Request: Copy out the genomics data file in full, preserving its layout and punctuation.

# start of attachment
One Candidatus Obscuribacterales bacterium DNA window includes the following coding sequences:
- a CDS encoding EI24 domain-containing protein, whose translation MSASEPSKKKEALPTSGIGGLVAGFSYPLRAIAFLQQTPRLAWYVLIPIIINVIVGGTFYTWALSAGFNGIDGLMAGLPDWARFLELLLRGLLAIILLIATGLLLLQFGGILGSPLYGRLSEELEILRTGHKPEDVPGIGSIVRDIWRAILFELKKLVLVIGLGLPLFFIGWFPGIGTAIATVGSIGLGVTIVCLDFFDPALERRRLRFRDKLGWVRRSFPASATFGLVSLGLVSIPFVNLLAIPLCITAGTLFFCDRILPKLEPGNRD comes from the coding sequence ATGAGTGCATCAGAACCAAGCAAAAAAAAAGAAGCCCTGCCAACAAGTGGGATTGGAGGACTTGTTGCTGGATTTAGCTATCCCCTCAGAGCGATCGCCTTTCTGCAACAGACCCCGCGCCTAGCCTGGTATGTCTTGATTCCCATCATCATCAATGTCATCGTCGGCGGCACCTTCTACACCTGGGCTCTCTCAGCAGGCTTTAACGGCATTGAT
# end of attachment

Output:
One Candidatus Obscuribacterales bacterium DNA window includes the following coding sequences:
- a CDS encoding EI24 domain-containing protein, whose translation MSASEPSKKKEALPTSGIGGLVAGFSYPLRAIAFLQQTPRLAWYVLIPIIINVIVGGTFYTWALSAGFNGIDGLMAGLPDWARFLELLLRGLLAIILLIATGLLLLQFGGILGSPLYGRLSEELEILRTGHKPEDVPGIGSIVRDIWRAILFELKKLVLVIGLGLPLFFIGWFPGIGTAIATVGSIGLGVTIVCLDFFDPALERRRLRFRDKLGWVRRSFPASATFGLVSLGLVSIPFVNLLAIPLCITAGTLFFCDRILPKLEPGNRD comes from the coding sequence ATGAGTGCATCAGAACCAAGCAAAAAAAAAGAAGCCCTGCCAACAAGTGGGATTGGAGGACTTGTTGCTGGATTTAGCTATCCCCTCAGAGCGATCGCCTTTCTGCAACAGACCCCGCGCCTAGCCTGGTATGTCTTGATTCCCATCATCATCAATGTCATCGTCGGCGGCACCTTCTACACCTGGGCTCTCTCAGCAGGCTTTAACGGCATTGAT